Rewind to Formula 1's formative years, and it is easy to recognise when, why and how the flab developed. Generally recognised as the early- to mid-seventies, this period led to the rise of commercial sponsorship (primarily tobacco brands), influx and influence of motor manufacturers (led by Renault), growing interest from TV broadcasters beyond home races - and the rise of one Bernard Charles Ecclestone.
F1 never had it so good: on TV it was the only game in town Sundays post-lunch; fag companies, increasingly hit by advertising restrictions, threw millions at anything that moved; Renault upped the ante, leading with a full-blown PR/media charge; and Ecclestone entrepreneurially led F1's expansion across the globe off the back of the James Hunt/Niki Lauda rivalry that captivated hordes of new fans to the east and west of F1's heartland.
Emerson Fittipaldi is better remembered for his Formula 1 world championships and Indianapolis 500 successes than for the spell running his eponymous F1 team. Despite a hugely talented roll call of staff, it was a period of internal strife, limited funding and few results - as remembered by Autosport's technical consultant
In the 1960s and 1970s, McLaren juggled works entries in F1, sportscars and the Indy 500 while building cars for F3 and F2. Now it’s returning to its roots, expanding into IndyCars and Extreme E while continuing its F1 renaissance. There’s talk of Formula E and WEC entries too. But is this all too much, too soon? STUART CODLING talks to the man in charge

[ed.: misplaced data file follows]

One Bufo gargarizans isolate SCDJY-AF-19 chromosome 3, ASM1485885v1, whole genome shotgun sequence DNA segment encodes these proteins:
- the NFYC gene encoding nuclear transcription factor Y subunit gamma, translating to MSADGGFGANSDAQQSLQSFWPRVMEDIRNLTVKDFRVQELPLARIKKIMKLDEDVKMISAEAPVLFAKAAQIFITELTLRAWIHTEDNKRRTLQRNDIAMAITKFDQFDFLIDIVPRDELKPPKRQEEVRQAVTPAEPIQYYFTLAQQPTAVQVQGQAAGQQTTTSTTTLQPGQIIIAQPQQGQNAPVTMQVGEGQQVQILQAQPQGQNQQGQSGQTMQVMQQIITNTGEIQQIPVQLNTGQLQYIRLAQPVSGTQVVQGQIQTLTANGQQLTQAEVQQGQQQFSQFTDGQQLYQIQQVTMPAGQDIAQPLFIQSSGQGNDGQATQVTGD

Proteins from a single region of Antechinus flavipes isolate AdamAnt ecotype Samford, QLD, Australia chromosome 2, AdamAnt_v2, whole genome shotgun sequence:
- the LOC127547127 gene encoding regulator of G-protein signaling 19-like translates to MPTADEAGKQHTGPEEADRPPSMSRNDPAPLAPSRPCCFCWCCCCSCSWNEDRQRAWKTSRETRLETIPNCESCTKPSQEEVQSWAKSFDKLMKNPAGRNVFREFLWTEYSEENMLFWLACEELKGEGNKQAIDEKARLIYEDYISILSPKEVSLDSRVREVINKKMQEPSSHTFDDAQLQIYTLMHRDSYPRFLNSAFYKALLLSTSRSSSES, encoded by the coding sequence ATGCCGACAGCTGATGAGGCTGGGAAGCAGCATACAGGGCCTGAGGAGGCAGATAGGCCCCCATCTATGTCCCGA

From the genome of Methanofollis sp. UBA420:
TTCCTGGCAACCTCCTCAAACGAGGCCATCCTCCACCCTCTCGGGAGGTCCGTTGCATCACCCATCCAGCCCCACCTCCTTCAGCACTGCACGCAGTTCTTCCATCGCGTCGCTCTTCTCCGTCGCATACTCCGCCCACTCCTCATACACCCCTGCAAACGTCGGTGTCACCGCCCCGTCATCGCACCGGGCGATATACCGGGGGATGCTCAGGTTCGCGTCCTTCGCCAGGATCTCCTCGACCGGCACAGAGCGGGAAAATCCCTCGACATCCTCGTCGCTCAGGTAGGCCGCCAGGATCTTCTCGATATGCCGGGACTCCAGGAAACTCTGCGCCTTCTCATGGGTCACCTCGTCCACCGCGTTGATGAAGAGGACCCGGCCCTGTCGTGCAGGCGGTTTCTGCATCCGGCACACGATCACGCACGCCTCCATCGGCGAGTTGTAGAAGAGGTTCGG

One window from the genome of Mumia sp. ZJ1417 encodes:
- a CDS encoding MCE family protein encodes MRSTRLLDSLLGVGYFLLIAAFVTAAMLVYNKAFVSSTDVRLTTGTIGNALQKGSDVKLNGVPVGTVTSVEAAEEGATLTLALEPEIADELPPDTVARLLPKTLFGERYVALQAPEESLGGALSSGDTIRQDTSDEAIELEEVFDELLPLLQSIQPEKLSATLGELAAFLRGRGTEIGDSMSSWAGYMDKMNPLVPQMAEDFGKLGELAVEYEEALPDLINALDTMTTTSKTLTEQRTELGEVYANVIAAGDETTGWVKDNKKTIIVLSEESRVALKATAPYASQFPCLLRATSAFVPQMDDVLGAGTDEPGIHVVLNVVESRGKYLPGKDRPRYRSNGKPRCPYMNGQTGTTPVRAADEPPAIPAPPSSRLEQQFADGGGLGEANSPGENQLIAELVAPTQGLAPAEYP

Yuki Tsunoda arrived in grand prix racing amid a whirlwind of hype, which only increased after his first race impressed the biggest wigs in Formula 1. His road since has been rocky and crash-filled, and OLEG KARPOV asks why Red Bull maintains faith in a driver who admits he isn’t really that big a fan of F1?
OPINION: After Lewis Hamilton responded to reports labelling him 'furious' with Mercedes following his heated exchanges over team radio during the Russian Grand Prix, it provided a snapshot on how Formula 1 broadcasting radio snippets can both illuminate and misrepresent the true situation
OPINION: Valtteri Bottas is credited with pole position for the 2021 Turkish Grand Prix, despite being beaten in qualifying. This is another example of Formula 1 and the FIA scoring an own goal by forgetting what makes motorsport magic, with the Istanbul race winner also a victim of this in the championship’s recent history
Starting 11th after his engine change grid penalty, Lewis Hamilton faced a tough task to repeat his Turkish Grand Prix heroics of 2020 - despite making strong early progress in the wet. Instead, his Mercedes team-mate Valtteri Bottas broke through for a first win of the year to mitigate Max Verstappen re-taking the points lead
Stop undermining achievement in F1
Was Ferrari right to keep Kimi Raikkonen for 2016 F1 season?